The ultimate HRMS demo guide

When it comes to the HRMS buying process, the demo is the test drive.

Just as with buying a new automobile, you want to take it for a spin and see what it can do – and compare it to a couple of other models.

And let’s be clear, when we say “demo” we’re talking about a scripted run-through of the key features, usually on your premises, observed by a team of carefully chosen people. Online YouTube videos can be great at giving you an overview of a system (and go to the end of this guide for a great starter list) but that’s just ‘reading the brochure’ - you’re not actually ‘driving the car’. Use the online demos to help you set up the real thing.

The following text looks at the key issues associated with HRMS demos, including:

  • Drawing up your vendor shortlist
  • Deciding on your HRMS demo team.
  • Pre- demo preparation
  • During the demo
  • Evaluating demos and next steps


Drawing up your vendor shortlist

There are a number of ways to decide who’s on your shortlist to invite to a demo.

  • RFP: sending a request for proposal to a selection of likely candidates gives them a list of your organisation’s HRMS requirements and invites them to pitch their product as a match for that list. You then evaluate the replies and invite the three best-looking options.
  • Recommendations: word of mouth – i.e. an endorsement from a trusted source – is still a powerful way to assess a vendor’s reputation. Use your network of business contacts and industry peers, check HRMS websites and forums, and online reviews.
  • Industry experts: HR technology attracts plenty of pundits and commentators and there’s no shortage of HRMS analyst reports, reviews and articles out there; for example, Gartner’s Magic Quadrants and Forrester's Wave reports.
  • The direct approach: another alternative to RFPs is to simply contact a selection of  HRMS vendors, outline your baseline requirements make an initial assessment of their system that way.
  • The HRMS consultant: if you lack in-house expertise you can always buy it in. HRMS consultants offer market and technology expertise and, if required, can guide you through the demo and purchasing stages and beyond. 

However you do it, the aim is that every vendor on your shortlist is a potential ‘winner’, giving you some genuine choice during the demos.

Ideally, aim to demo just three systems. More than that and you’re risking an administrative nightmare of scheduling conflicts, ‘assessment burnout’, and confusion when it comes to evaluate the candidates’ performances.


Deciding on your HRMS demo team

An HRMS demo is a team effort – you could go it alone but why would you when a well-chosen group will make a better, more informed decision? However, the key word is “well-chosen” and your demo team should include a mix of expertise and responsibilities, including people from the HRMS project team, key stakeholders, and some specialist representatives. Consider the following representatives:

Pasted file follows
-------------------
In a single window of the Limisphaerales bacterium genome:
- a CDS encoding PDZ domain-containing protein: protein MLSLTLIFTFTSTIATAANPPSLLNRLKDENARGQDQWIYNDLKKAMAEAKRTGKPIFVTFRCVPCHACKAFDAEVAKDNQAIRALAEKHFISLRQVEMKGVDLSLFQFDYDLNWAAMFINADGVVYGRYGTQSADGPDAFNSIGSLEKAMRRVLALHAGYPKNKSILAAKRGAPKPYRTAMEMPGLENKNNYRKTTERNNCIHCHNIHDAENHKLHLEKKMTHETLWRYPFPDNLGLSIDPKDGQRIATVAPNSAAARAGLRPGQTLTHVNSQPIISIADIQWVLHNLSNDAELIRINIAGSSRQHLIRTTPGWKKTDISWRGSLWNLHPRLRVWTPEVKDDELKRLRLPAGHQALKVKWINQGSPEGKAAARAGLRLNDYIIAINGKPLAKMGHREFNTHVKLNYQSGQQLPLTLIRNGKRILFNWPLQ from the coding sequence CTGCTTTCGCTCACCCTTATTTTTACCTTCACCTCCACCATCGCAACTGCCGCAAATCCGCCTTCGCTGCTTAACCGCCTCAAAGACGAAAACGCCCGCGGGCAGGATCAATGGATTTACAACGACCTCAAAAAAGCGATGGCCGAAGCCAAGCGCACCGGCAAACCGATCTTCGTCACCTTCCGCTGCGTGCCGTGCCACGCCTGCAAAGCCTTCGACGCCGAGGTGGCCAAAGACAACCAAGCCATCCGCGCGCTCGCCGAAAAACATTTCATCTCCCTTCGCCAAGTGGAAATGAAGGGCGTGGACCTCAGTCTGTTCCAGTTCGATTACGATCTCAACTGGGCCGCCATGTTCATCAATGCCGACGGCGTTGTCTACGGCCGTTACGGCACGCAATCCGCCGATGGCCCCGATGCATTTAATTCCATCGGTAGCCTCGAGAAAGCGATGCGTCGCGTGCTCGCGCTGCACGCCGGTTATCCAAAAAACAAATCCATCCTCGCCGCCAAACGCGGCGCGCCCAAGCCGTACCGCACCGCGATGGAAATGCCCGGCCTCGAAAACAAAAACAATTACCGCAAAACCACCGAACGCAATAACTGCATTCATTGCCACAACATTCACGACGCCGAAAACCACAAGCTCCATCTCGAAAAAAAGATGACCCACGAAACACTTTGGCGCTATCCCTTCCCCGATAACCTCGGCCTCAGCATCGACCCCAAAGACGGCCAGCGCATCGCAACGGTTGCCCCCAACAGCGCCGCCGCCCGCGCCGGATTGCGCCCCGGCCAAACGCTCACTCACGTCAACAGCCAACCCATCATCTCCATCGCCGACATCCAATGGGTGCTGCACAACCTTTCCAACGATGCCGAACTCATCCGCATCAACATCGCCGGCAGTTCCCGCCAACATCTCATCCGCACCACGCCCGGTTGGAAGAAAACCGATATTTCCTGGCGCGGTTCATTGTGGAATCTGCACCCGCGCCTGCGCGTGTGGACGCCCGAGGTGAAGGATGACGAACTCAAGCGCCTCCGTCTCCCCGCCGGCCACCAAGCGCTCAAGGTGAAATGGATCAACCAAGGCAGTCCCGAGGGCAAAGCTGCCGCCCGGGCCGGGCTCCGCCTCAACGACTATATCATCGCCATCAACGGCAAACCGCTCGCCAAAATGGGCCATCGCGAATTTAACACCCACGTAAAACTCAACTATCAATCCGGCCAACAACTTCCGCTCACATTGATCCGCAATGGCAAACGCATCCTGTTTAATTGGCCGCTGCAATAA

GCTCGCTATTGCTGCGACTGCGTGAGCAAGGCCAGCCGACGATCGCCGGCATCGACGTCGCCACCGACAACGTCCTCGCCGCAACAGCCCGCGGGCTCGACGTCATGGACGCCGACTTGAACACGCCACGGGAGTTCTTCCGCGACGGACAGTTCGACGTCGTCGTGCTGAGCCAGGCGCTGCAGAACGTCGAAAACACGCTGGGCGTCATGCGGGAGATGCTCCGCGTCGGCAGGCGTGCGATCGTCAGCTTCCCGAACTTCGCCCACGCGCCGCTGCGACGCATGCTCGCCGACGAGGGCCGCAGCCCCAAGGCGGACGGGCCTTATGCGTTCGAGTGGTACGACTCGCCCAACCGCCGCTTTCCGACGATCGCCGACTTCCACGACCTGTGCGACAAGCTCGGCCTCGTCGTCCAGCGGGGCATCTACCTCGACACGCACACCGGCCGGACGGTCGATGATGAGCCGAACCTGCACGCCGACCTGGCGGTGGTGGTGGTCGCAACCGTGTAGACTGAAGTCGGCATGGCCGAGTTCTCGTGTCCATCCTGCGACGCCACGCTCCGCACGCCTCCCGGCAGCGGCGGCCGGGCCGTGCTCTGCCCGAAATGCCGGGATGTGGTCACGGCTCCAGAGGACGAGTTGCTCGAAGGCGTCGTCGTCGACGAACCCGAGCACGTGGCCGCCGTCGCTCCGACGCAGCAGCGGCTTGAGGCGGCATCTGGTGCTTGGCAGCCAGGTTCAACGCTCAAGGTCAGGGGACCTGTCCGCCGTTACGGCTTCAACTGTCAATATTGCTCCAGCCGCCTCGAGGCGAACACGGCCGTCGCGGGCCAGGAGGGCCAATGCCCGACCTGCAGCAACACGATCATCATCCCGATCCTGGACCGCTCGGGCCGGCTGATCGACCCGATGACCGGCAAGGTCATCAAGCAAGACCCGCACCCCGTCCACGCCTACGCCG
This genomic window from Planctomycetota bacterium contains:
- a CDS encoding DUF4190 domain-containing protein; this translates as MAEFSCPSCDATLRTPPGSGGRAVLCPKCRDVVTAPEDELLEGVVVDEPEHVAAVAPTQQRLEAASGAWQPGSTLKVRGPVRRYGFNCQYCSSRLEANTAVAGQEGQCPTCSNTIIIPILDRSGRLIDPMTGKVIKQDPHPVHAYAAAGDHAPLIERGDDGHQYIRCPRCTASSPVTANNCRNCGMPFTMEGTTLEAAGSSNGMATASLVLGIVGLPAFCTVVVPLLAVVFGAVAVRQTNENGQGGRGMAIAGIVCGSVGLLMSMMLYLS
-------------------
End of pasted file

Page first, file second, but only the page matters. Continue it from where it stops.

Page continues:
• Human Resources (obvious, but necessary)
  • IT (practical technical advice)
  • Procurement (procedural compliance)
  • Finance (budgeting and accounting)
  • Senior management and/or C-suite for strategic input and sign-off
  • And if you’ve engaged an HRMS consultant then of course, they should be there too!

You won’t necessarily need every single person present for the whole of each demo. This may mean some nifty scheduling (and sticking rigidly to time during the demos) but it may also be easier to find three half-hour slots in a person’s diary than expecting them to block out a whole day. The practical reality is that expertise and relevance often have to be balanced against availability when choosing your team.

Understand how these stakeholders fit into the wider selection process with our HRMS selection survival guide


Pre- demo preparation

First, a couple of practical details…

You’re hosting software presentations that require the presence of hardware, an HRMS demo team of maybe half a dozen people, plus however many turn up on behalf of the vendor (hopefully no more than a couple!) so you’ll need a room large enough, for a start.

"Conceivably, one or more people might be attending virtually so think about video conferencing facilities."

You’ll also need to confirm the technical needs of each vendor: power points, projectors, screens, etc. Conceivably, one or more people might be attending virtually so think about video conferencing facilities.

And finally, you’ll probably need a waiting and/or refreshments area (if you’re going to be there all day, you might need a cup of coffee!)

A template structure for your HRMS demos

Planning ahead means you won’t forget something critical. The following list is a basic demo template, listing the suggested key points to insist upon. Use it as structure and insert your specific requirements and scripted scenarios. Feel free to ditch what you don’t need and add any extras that you do.


System specification

  • System overview: log in, menus, switching between processes and modules.
  • User experience: interface, screen, field and process customization, search facilities.
  • HR functions: employee records management, recruitment, onboarding, benefits administration, payroll, performance management, learning and development, talent management & succession planning, etc.
  • Document storage: capture/input/scanning/retrieval.
  • Mobile functionality: including device management and any BYOD implications.
  • Self-service functionality: employees/all users, managers, C-suite.
  • HR analytics: essential and desirable reports and metrics.
  • Integration: other HR or business intelligence software that you need the system to link up to.

Broader issues

  • Data security – protection from threats (external and internal); disaster recovery; data storage issues.
  • Compliance – SSAE 16 audit certification, etc.
  • Implementation timescales – realistically when will it be up and running.
  • Pricing model – licensed or subscription? Including maintenance and update/upgrade/support costs? Total cost of ownership (TCO) including hidden costs such as:
      • System installation
      • System upgrades